We have gone appliance shopping, and found a refrigerator – no easy task, since the space in the kitchen is only 34 inches wide, and the hatch on the roof (by which most objects get on or off the boat is only 31 inched wide. Most refrigerators today are at least 37 inches wide. Fortunately, we found a small one that is only 30 inches wide and still has a freezer and a water dispenser in the door. We will likely complement this with a chest freezer that will live on top of the roof when we are chartering. We also got a hood that is large enough and powerful enough to draft the giant Viking oven that is on the boat (and hopefully will be sufficient for my messy cooking). We got a dishwasher, and a washer/dryer stack, which will fit down the stairs to the forward section of the boat in the laundry nook (It’s too small to be a Laundry Room).
3. Night Shift: While the professionals have been hard at work during the days, the elves come aboard and work in the evenings and weekends. One of the main tasks has been cleaning.
The boys generate a lot of sawdust. It covers the decks and collects in the spaces where the supports for the tent are attached to the decks. Since the plastic tarp ends there, many of the spaces get damp from the constant rain(welcome to Seattle in the winter). The wet sawdust is not good for the underlying paint and wood on the boat railings. So every weekend, one of has to sweep and vacuum the railings and the decks, and scoop the wet sawdust out of the spaces. It’s about 150 linear feet of railing that is affected. The first time Nancy did it, it took her over 8 hours to finish (I was conveniently out of town). Since then, it has become somewhat easier, since we don’t let it build up, but it still takes between 2 and 5 hours to get it clean. And then Monday comes, and by noon, there is a whole new crop of sawdust. Since the day shift is mostly done with the carpentry on the coach roof, there should be less sawdust in the future.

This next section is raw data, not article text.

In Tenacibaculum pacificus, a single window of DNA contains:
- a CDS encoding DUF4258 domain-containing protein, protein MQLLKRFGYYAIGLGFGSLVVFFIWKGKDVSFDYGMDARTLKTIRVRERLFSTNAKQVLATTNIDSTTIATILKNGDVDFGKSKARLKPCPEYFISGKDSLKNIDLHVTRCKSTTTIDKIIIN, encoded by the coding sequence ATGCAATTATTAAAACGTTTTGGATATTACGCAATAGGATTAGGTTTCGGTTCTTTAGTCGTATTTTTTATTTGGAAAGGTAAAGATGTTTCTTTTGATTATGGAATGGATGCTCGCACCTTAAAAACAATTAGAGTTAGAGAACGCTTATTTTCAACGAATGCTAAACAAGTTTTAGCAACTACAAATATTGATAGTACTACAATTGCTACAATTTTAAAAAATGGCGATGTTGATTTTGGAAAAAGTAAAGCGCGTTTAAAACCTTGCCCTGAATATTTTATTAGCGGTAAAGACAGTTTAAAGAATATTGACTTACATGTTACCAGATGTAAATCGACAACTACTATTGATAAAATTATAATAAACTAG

We also took our first foray into tiling. We cut a DuRock cement board to fit the counter in the forward head – and even managed to cut a correct sized hole for the sink – all without breaking the cement board! We are very proud of ourselves. We have ordered some Mexican cobalt ceramic tiles, and will install them as soon as they arrive.
At some point, most of the ceilings in the bedrooms and passageways were covered over with vinyl headliners. Since the decks leaked, there was significant mildew between the decks and the headliners. Also, we did not like the look of the vinyl. So we have taken down all the headliners in the boat to reveal the undersides of the original fir decking. In many areas there is a lot of peeling paint, but we think it will look really good when the underside of the decks have been refinished. It makes it look more like the working boat it is, and the massive beams are really cool. Plus it make the rooms look bigger.
All it will take is about a million hours of mildew abatement, lead paint removal, scraping, sanding and painting. We will start in the master stateroom and work our way forward. Well, we knew she was going to be a project boat. Nancy has the week between Christmas and New Year off, so we are planning to spend most of it on the boat. If you are in the area, come aboard – I’m sure we can find a scraper (or sandpaper or a paintbrush) with your name on it.